Obesity has been linked to diabetes through numerous physiological and metabolic changes. We previously reported that the dietary tocotrienols (TT) favor the abundance and diversity of beneficial microbiome in obese male mice. In the present study, we further examined the combined effect of TT and green tea polyphenols (GTP) on the gut microbiome of obese male mice. We hypothesized that this combination would have a beneficial effect on the composition and function of the gut microbiome compared to either TT or GTP individually.
Male C57BL/6J mice fed a high fat diet (HFD) were assigned to a 2 (no TT vs. TT) × 2 (no GTP vs. GTP) factorial design: HFD, HFD+TT (400 mg TT/kg diet), HFD+GTP [0.5% (weight/volume)], and HFD+TT+GTP for 14 weeks. 16S rRNA gene sequencing from fecal samples was analyzed.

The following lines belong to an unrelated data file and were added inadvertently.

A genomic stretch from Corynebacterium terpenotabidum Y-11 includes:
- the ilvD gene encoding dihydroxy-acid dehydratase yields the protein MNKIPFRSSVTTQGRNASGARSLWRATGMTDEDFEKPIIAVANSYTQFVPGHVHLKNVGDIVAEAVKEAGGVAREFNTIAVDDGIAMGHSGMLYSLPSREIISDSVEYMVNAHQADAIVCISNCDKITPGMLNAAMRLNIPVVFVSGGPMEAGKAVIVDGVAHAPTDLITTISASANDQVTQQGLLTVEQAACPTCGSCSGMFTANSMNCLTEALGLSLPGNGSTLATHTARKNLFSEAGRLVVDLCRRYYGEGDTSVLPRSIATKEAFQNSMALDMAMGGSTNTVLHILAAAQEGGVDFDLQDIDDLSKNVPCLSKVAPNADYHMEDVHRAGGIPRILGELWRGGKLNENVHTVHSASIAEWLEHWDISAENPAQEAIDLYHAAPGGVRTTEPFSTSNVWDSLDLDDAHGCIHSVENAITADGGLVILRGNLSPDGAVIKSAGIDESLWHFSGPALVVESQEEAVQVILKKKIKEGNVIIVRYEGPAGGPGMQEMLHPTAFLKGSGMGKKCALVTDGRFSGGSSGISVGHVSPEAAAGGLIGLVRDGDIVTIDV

Across all groups, the most abundant phyla were Verrucomicrobia, Firmicutes, Bacteroidetes, Actinobacteria, and Proteobacteria. Redundancy analysis showed a significant difference in the gut microbiome profile between mice fed with different diets. The linear discriminant analysis effect size method revealed that GTP supplementation increased the relative abundance of Blautia and Enterobacteriaceae, and this increase was augmented in the HFD+TT+GTP group. The relative abundance of Adlercreutzia was increased only in the HFD+TT+GTP group.Results of metagenomic function showed the addition of TT+GTP to HFD increased amino acid metabolic pathway, while decreased carbohydrate metabolic pathway.
Our results suggest that supplementation of the HFD with TT and GTP modifies both the composition and function of the gut microbiome.